Kondura (1978) :Kondura is a story whose protagonist is a young Brahmin named Parshuram. He is married to Ansooya but is dependent partly on his brother for living. This makes the elder brother chide him often and that drives him away from home. However, as he is leaving "Kondura", the mythical sage from the sea appears and anoints him the guardian of village, to cure it of all sins. The sage also grants him a physical-boon, which is a dried herb. The boon works if he remains celibate. Prashuram returns home to celibacy. Often, the goddess of the village, grants him appearance in person, speaking to him through his wife (a phenomenon still seen in Indian villages, where a person is believed to have sudden visitation by God or Goddess, who speaks to people through the person).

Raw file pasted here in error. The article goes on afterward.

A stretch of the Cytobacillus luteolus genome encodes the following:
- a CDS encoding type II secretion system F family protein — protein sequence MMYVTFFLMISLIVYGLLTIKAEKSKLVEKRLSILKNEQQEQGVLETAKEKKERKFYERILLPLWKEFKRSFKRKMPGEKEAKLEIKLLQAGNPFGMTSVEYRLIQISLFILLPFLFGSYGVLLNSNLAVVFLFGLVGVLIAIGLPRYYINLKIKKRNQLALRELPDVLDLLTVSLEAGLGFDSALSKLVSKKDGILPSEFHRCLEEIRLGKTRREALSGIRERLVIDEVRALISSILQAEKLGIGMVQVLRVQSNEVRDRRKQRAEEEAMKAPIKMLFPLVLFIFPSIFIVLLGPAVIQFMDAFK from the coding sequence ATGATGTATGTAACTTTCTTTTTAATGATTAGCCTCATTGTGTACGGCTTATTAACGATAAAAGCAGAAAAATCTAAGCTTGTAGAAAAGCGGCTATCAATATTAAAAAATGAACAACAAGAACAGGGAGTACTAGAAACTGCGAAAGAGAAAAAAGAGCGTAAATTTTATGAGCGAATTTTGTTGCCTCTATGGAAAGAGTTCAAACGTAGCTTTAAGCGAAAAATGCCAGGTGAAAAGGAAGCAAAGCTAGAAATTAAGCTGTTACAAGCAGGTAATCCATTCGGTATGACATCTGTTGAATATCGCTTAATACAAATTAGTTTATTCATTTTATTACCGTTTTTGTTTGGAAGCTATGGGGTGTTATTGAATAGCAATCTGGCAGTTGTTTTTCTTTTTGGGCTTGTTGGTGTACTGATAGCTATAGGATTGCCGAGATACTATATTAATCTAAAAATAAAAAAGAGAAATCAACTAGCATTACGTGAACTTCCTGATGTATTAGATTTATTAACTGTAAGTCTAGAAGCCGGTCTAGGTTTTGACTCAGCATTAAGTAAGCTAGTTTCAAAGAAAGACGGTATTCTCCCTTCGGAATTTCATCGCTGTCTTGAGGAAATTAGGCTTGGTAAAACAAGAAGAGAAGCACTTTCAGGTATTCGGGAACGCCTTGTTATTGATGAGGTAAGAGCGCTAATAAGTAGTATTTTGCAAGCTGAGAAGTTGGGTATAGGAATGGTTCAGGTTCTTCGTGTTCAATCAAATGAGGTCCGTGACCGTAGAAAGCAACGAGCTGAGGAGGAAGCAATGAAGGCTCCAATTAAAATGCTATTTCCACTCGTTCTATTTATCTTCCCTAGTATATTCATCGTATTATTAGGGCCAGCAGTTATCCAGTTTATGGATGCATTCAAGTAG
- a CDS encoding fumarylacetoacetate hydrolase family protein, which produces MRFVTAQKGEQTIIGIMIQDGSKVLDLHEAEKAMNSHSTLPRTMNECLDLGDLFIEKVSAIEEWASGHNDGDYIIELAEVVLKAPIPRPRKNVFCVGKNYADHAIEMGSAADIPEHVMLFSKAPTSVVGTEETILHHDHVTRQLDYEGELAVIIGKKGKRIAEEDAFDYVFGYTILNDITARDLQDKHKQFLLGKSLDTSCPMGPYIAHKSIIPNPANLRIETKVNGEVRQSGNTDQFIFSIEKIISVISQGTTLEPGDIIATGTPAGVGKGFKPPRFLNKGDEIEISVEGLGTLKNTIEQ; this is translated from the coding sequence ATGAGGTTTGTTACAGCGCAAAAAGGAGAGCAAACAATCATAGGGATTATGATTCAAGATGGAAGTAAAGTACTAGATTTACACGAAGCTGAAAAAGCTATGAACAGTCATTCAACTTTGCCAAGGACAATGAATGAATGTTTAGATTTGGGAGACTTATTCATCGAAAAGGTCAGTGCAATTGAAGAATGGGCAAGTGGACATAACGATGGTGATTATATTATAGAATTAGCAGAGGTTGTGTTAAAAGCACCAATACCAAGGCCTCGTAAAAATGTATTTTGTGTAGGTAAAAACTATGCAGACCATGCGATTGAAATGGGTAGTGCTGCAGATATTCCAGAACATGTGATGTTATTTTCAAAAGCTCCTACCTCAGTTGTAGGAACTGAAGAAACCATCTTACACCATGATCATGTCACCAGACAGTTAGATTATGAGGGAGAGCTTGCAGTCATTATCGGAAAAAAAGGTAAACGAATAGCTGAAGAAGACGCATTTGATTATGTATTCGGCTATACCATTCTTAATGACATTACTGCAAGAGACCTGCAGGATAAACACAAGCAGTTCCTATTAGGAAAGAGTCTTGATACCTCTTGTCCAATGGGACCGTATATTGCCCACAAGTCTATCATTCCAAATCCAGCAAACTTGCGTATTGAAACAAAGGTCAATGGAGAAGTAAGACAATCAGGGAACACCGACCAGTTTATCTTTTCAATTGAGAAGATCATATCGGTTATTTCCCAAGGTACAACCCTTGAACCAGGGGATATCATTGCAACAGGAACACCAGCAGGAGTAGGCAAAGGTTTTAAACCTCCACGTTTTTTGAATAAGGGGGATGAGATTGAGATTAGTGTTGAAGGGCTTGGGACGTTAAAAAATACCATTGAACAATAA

Arth (1982):Pooja (Shabana Azmi), who grew up as an orphan girl and always dreamt of owning a house, becomes insecure when she finds out that she and her husband, Inder (Kulbhushan Kharbanda), have to leave the apartment they rent. The twist that occurred when Inder gives her the keys of a new house proves to be double-edged, when it is revealed that he is in love with another woman, Kavita (Smita Patil), with whom he earned the money (in the film industry) for the new apartment. While previously giving advice to her maid (Rohini Hattangadi) cheated by her husband, now Pooja becomes herself involved in a similar situation. When Inder deserts Pooja for Kavita, she chooses to leave the apartment for a women's hostel with only 2000 rupees that she had when she got married. She is helped by Raj (Raj Kiran) to surpass the difficulties of life as a single person, to find a job and to rely morally on herself. Raj and Pooja become good friends. Gradually, Kavita's mental instability deepens her fears of insecurity, even after Inder requests Pooja to sign the divorce papers.